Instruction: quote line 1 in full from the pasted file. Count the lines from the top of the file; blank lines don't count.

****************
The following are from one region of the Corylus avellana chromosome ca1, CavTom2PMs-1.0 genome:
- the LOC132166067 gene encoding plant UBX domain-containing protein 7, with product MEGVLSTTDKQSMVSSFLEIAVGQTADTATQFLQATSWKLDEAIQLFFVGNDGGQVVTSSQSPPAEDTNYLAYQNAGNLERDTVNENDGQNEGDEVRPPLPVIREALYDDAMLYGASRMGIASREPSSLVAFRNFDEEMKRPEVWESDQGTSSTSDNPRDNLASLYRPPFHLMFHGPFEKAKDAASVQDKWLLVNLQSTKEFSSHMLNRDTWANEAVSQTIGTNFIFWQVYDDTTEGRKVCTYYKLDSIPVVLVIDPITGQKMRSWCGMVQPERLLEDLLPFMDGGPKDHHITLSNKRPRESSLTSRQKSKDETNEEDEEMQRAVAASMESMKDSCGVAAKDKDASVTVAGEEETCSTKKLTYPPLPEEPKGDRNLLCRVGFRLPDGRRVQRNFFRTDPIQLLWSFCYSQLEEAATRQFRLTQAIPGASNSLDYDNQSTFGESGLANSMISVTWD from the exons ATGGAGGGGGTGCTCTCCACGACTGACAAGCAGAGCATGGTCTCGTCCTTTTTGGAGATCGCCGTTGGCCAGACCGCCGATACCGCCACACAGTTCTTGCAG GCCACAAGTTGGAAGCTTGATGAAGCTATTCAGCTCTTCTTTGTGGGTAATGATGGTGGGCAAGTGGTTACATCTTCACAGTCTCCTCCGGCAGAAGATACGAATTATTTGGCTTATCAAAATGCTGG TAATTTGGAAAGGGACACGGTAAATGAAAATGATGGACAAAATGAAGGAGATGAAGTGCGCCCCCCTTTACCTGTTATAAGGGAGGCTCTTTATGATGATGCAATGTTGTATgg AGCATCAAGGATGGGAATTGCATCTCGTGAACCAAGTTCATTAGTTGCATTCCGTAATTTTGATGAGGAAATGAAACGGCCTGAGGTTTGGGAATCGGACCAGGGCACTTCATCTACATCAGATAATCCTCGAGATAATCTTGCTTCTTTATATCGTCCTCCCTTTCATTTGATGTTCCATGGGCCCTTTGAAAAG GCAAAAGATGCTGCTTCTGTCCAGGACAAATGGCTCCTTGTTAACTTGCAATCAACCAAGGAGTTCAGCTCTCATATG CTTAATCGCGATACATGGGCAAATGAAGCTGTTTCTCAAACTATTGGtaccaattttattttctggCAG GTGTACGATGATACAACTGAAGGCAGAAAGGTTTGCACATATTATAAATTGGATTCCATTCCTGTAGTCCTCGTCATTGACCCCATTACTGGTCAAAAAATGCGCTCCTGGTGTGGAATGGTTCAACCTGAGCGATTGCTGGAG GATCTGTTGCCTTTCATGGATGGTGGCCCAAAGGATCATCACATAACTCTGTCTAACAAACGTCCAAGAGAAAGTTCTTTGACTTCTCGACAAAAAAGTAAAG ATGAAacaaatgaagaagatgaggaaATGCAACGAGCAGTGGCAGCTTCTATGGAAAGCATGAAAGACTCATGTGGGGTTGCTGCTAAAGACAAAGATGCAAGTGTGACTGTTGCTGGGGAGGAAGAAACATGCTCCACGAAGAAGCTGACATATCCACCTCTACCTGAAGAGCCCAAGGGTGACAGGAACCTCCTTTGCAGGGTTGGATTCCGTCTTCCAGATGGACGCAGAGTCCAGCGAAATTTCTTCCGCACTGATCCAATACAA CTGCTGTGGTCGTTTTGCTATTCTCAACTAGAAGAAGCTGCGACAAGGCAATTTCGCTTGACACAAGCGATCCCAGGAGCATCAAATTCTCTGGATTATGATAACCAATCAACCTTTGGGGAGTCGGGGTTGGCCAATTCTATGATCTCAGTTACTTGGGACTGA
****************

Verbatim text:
The following are from one region of the Corylus avellana chromosome ca1, CavTom2PMs-1.0 genome: